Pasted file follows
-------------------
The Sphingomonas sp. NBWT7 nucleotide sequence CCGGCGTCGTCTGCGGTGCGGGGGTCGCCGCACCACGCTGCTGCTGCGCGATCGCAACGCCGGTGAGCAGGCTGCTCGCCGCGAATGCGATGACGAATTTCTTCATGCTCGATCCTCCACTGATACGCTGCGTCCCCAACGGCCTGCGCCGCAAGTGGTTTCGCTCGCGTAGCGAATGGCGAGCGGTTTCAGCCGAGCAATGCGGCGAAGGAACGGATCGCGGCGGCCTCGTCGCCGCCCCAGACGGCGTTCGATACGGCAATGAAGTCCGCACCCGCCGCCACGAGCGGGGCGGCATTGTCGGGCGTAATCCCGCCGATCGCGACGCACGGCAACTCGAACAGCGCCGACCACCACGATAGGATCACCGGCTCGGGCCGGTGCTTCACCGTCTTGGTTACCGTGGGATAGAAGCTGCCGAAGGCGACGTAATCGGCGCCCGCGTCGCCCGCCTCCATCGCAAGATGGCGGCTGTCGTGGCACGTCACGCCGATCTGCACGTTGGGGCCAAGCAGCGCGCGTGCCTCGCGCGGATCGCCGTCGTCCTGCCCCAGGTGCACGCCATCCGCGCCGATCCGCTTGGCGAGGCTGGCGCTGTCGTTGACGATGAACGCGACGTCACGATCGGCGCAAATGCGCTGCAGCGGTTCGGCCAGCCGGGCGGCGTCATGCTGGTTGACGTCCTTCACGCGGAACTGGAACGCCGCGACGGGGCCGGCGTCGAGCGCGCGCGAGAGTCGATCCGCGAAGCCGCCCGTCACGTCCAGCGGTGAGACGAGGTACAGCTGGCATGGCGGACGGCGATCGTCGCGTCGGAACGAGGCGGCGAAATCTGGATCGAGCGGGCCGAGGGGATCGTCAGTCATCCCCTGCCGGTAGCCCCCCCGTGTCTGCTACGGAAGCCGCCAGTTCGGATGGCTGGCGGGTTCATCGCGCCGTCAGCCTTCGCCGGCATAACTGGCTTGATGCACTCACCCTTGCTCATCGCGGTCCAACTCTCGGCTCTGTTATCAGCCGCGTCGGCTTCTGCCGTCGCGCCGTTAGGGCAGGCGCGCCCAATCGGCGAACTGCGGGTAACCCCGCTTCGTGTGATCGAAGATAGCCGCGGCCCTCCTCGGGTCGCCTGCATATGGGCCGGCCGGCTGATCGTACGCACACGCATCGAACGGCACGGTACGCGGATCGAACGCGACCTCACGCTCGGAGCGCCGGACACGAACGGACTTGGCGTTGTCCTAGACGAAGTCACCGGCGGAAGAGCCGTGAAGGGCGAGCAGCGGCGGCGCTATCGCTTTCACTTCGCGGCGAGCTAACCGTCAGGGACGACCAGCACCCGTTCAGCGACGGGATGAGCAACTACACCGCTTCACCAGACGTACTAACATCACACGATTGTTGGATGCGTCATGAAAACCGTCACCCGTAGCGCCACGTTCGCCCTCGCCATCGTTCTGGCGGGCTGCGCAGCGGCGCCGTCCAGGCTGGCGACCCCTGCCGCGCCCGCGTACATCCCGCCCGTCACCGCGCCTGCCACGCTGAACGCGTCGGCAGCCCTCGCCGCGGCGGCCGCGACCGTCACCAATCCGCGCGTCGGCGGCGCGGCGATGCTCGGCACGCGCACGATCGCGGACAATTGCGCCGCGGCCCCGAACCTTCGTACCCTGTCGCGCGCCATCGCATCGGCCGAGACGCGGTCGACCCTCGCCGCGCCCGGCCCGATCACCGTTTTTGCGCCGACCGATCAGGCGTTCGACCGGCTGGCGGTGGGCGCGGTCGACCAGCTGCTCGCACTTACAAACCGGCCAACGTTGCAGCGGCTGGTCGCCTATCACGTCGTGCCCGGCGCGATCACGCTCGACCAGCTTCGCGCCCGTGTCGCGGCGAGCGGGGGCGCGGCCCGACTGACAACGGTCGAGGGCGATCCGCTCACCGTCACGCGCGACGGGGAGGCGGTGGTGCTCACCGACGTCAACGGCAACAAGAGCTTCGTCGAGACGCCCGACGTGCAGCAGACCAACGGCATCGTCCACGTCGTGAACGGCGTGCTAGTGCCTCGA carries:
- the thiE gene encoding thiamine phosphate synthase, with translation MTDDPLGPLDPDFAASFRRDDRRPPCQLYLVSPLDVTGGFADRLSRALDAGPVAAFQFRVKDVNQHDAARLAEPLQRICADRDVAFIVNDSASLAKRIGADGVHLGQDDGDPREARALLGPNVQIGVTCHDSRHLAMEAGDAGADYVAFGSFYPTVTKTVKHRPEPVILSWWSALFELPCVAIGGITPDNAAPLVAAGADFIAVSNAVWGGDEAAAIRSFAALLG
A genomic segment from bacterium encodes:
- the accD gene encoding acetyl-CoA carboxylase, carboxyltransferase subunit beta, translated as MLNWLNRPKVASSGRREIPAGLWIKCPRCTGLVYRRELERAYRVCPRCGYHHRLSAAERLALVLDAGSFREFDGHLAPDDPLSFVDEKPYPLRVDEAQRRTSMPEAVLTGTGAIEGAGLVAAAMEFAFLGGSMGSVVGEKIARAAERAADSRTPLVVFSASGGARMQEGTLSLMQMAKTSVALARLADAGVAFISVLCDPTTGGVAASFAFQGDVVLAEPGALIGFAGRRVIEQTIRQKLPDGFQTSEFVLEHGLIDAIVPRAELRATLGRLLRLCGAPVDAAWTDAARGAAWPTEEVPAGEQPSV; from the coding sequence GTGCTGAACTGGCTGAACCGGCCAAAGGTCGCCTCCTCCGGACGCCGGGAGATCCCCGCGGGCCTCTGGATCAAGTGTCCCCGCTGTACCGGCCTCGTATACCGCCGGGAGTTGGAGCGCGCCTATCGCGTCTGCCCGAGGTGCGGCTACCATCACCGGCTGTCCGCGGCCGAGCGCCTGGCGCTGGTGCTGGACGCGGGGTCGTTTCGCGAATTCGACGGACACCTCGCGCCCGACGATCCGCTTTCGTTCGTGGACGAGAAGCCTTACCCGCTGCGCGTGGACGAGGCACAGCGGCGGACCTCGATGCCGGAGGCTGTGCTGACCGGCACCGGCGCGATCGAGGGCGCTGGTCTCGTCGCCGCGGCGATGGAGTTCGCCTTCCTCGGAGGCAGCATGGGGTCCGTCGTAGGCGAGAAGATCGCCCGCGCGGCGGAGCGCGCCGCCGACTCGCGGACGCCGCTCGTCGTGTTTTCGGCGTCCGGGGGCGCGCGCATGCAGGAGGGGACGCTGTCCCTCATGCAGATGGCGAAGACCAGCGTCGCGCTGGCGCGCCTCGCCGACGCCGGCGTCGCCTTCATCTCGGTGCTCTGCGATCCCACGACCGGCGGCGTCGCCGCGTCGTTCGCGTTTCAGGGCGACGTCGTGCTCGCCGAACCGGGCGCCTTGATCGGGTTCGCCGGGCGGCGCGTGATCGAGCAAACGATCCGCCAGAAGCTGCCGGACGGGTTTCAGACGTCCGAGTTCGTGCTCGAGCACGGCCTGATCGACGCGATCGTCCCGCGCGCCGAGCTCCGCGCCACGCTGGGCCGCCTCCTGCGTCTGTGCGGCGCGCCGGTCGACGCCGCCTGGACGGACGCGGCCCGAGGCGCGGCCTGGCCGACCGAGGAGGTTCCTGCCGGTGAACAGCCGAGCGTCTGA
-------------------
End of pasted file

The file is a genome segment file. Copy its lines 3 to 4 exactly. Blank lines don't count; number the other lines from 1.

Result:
A genomic segment from bacterium encodes:
- the accD gene encoding acetyl-CoA carboxylase, carboxyltransferase subunit beta, translated as MLNWLNRPKVASSGRREIPAGLWIKCPRCTGLVYRRELERAYRVCPRCGYHHRLSAAERLALVLDAGSFREFDGHLAPDDPLSFVDEKPYPLRVDEAQRRTSMPEAVLTGTGAIEGAGLVAAAMEFAFLGGSMGSVVGEKIARAAERAADSRTPLVVFSASGGARMQEGTLSLMQMAKTSVALARLADAGVAFISVLCDPTTGGVAASFAFQGDVVLAEPGALIGFAGRRVIEQTIRQKLPDGFQTSEFVLEHGLIDAIVPRAELRATLGRLLRLCGAPVDAAWTDAARGAAWPTEEVPAGEQPSV; from the coding sequence GTGCTGAACTGGCTGAACCGGCCAAAGGTCGCCTCCTCCGGACGCCGGGAGATCCCCGCGGGCCTCTGGATCAAGTGTCCCCGCTGTACCGGCCTCGTATACCGCCGGGAGTTGGAGCGCGCCTATCGCGTCTGCCCGAGGTGCGGCTACCATCACCGGCTGTCCGCGGCCGAGCGCCTGGCGCTGGTGCTGGACGCGGGGTCGTTTCGCGAATTCGACGGACACCTCGCGCCCGACGATCCGCTTTCGTTCGTGGACGAGAAGCCTTACCCGCTGCGCGTGGACGAGGCACAGCGGCGGACCTCGATGCCGGAGGCTGTGCTGACCGGCACCGGCGCGATCGAGGGCGCTGGTCTCGTCGCCGCGGCGATGGAGTTCGCCTTCCTCGGAGGCAGCATGGGGTCCGTCGTAGGCGAGAAGATCGCCCGCGCGGCGGAGCGCGCCGCCGACTCGCGGACGCCGCTCGTCGTGTTTTCGGCGTCCGGGGGCGCGCGCATGCAGGAGGGGACGCTGTCCCTCATGCAGATGGCGAAGACCAGCGTCGCGCTGGCGCGCCTCGCCGACGCCGGCGTCGCCTTCATCTCGGTGCTCTGCGATCCCACGACCGGCGGCGTCGCCGCGTCGTTCGCGTTTCAGGGCGACGTCGTGCTCGCCGAACCGGGCGCCTTGATCGGGTTCGCCGGGCGGCGCGTGATCGAGCAAACGATCCGCCAGAAGCTGCCGGACGGGTTTCAGACGTCCGAGTTCGTGCTCGAGCACGGCCTGATCGACGCGATCGTCCCGCGCGCCGAGCTCCGCGCCACGCTGGGCCGCCTCCTGCGTCTGTGCGGCGCGCCGGTCGACGCCGCCTGGACGGACGCGGCCCGAGGCGCGGCCTGGCCGACCGAGGAGGTTCCTGCCGGTGAACAGCCGAGCGTCTGA